Research In Motion (NASDAQ:RIMM) has had one of its best weeks in recent memory. As analysts upgrade their view on the Canadian company’s chances for a revival when its long-awaited BB10 smartphones launch next Jan. 30, RIMM’s stock has surged. It gained 30% last week, closing Monday at $11.98 (up by another 2.5% over Friday) and regaining the ground it lost over the summer.
If you bought RIMM in September when it was at $6.45, congratulations — you’re up by 86%.
The current rally was sparked by three key analyst communications.
- National Bank Financial analyst Kris Thompson predicted that good reviews of BB10 at launch could see RIMM stock hit $20 next year. He’s now calling for RIMM to ship as many as 35.5 million handsets next year, up from his previous estimate of 31.6 million, and he has raised his own target price on the stock to $15 from $12.
- Jeffries & Co. analyst Peter Misek, known for being critical of Research In Motion, increased his price target to $10 (from $5) and raised RIMM stock rating to hold, based on favorable reports from wireless carriers that are now testing the BB10 devices. He also speculated RIMM stock could hits as high as $43 within 12 months if other smartphone manufacturers choose to license BB10.
- CIBC World Markets’ Todd Coupland upped the ante on Monday, citing BB10 features that are compelling enough to “keep its existing subscriber base at the very least.” According to the National Post, Coupland is expecting RIMM shares to hit $17 within the next year, and he’s now looking to the company’s stock to outperform in its sector.
Other press relating to RIMM in recent weeks has been less positive. Pacific Crest analyst James Faucette proclaimed BB10 is likely to be “dead on arrival,” while the National Transportation Safety Board (NTSB) announced that it’s ditching BlackBerry devices in favor of Apple’s (NASDAQ:AAPL) iPhone because its RIMM devices were “failing at an unacceptable rate.”
Still, the bad hasn’t overshadowed the good for once, and RIMM has even upped its public relations game, with CEO Thorsten Heinz being “spotted” at an NBA game, snapping photos using what appeared to be a consumer-ready (as opposed to developer alpha) BB10 handset.
But for the vast majority of investors who didn’t get in on that 86% jump since September, is the company still a buying opportunity at nearly 12 bucks, or is it likely to lose steam once again?
The BB10 launch is still two full months away. While a lot could go wrong between now and then, you can bet RIMM will be cranking its PR and marketing machine into full gear. Even if BB10 crashes and burns, RIMM stock has room to move up between now and the end of January without seeming overpriced. Remember, although it’s up 30% over the week, it’s still down nearly 30% compared to this time last year, when it was trading near $17.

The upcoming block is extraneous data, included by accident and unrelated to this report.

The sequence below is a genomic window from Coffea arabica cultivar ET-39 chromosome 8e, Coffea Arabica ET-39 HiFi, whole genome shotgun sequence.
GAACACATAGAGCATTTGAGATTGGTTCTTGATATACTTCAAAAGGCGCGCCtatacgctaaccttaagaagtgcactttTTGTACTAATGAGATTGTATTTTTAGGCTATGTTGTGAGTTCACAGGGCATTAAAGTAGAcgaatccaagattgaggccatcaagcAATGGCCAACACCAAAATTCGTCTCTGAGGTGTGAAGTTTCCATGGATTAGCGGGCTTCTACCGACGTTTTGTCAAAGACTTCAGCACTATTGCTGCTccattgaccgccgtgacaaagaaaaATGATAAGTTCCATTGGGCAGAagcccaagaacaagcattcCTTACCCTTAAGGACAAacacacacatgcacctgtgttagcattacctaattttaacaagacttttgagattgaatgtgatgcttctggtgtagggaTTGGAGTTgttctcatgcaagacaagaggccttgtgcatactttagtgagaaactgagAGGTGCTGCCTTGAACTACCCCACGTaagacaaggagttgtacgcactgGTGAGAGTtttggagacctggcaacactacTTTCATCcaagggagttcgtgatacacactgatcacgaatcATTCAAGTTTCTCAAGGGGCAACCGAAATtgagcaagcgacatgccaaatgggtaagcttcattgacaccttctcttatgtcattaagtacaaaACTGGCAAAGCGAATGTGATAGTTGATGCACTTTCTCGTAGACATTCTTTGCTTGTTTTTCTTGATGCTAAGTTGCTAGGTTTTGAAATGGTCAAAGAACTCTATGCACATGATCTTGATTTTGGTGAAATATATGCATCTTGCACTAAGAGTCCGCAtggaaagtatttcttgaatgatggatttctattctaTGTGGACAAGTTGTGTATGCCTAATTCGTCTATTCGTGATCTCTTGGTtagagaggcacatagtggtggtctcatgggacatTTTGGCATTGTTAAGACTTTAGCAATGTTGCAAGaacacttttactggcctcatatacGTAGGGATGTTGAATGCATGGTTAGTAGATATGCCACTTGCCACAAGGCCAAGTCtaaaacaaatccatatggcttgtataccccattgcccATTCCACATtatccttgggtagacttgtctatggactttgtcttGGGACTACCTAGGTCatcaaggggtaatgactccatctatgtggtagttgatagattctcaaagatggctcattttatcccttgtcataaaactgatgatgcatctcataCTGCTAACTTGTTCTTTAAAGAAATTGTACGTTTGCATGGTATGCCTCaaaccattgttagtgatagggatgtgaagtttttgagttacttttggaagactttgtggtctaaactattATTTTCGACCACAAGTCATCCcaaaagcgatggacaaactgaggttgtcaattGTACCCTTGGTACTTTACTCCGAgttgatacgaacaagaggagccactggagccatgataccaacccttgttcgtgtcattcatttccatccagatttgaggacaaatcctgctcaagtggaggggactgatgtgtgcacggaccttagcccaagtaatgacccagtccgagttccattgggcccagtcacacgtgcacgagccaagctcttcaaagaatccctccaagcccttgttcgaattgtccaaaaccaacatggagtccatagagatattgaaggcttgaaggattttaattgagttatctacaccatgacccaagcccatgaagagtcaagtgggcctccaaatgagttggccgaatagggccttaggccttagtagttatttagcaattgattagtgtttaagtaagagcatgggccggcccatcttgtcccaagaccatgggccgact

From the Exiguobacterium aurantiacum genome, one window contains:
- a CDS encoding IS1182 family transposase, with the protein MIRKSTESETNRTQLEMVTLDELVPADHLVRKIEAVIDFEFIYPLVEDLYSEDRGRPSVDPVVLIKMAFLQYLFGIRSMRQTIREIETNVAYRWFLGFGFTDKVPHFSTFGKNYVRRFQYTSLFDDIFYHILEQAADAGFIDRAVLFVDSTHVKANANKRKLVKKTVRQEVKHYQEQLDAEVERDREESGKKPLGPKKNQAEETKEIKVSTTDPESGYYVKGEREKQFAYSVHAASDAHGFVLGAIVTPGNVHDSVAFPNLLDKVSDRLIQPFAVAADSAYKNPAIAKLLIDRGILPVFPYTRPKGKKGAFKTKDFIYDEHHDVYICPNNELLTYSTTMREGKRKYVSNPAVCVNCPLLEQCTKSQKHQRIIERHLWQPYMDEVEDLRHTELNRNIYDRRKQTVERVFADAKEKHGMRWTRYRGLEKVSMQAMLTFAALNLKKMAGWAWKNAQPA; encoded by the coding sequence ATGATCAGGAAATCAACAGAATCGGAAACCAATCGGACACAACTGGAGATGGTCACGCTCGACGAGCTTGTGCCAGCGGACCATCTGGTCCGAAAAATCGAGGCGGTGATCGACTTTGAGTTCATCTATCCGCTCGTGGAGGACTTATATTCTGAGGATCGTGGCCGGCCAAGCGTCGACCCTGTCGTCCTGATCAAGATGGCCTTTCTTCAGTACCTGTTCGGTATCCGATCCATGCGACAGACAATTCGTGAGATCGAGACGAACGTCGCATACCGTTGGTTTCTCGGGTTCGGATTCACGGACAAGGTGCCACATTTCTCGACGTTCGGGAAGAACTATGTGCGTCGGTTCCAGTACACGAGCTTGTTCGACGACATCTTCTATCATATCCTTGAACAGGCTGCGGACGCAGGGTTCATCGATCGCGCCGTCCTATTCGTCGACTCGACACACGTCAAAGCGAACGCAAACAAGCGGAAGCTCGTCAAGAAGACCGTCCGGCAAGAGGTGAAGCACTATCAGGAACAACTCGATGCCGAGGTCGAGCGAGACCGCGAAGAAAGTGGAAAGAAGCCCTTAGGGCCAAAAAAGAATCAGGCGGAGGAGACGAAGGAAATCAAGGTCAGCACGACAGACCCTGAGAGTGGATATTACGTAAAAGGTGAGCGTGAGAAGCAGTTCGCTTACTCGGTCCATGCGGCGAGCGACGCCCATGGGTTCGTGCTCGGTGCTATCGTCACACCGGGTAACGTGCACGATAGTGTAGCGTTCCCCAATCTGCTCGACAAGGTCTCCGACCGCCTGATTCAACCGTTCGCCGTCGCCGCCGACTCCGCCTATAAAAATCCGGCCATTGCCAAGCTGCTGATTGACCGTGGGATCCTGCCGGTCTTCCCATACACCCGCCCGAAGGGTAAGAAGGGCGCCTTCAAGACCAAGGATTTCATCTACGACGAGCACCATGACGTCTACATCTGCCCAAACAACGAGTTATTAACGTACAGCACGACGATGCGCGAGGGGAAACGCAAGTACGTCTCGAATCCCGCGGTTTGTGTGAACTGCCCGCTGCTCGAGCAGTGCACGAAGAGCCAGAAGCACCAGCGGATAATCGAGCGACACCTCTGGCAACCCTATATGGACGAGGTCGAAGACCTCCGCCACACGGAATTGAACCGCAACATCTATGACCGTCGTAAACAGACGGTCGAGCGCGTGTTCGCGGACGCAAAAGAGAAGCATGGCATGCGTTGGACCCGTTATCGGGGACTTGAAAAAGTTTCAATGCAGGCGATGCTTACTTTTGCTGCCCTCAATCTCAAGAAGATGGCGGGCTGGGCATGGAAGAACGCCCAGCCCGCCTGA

Todd Coupland was quoted in the Financial Post, explaining his target hike on RIMM: “We believe investors should buy the shares at these levels, prior to the BB10 launch,” he said, adding the recent increase in the stock price does not “value an increase in RIM shipments or subscribers.”
In other words, he sees RIMM stock increasing in value based largely on the pre-release hype. I tend to agree with him. After months of seemingly nonstop bad news, RIMM is on a roll, and it should be able to maintain some momentum over the next few months. Distractions like Apple’s iPhone launch and the first wave of Microsoft’s (NASDAQ:MSFT) Windows Phone 8 devices are behind it, and Apple stock has been taking a beating (for a change).
In addition, rumors have been circulating that BB10 may just have a secret weapon. Speculation is that BB10’s QNX core may possibly have some ability to interface with the large number of devices that run on embedded QNX code, automobiles in particular (20 million cars sport QNX-based entertainment systems).
A breather from the competition, rumors about secret sauce, tens of millions of users who have been waiting for years to upgrade their BlackBerry devices, some bullish analysts and only two months to the launch of its new platform — this is the perfect opportunity for Research In Motion to build up hype and for its stock to appreciate.
Will a sell-off follow after Jan. 30? Probably. The smart money is buying now, then will sell just after launch, when reports of sellout weekends (filling the pent-up demand for upgrades) are likely to drive RIMM stock up. After profit-taking, the share price will likely drop.
The company will release its fiscal fourth-quarter 2013 earnings report at the end of March 2013. By that time, the new BB10 handsets will have been on the market for two months, and we should have a pretty good idea of how things are going beyond the initial launch excitement. Peter Misek — one of those favorable analysts — tempered his forecast by saying that BB10 still has only a 20% to 30% chance of succeeding.
Those with an appetite for risk may want to hold on, but I wouldn’t count on anything like a return to RIMM’s glory days. It’ll have to fight hard to regain any market share — consumer or enterprise. If BB10 can beat out Windows as an alternative to Android and the iPhone, carriers may well help keep Research In Motion on life support, if for no other reason than to have insurance from being squeezed between a rock and a hard place.
That may support a $15 or $20 stock price, but it’s going to take a lot of luck and a lot of things going perfectly for RIMM to climb above that level and stay there.
As of this writing, Brad Moon didn’t own any securities mentioned here.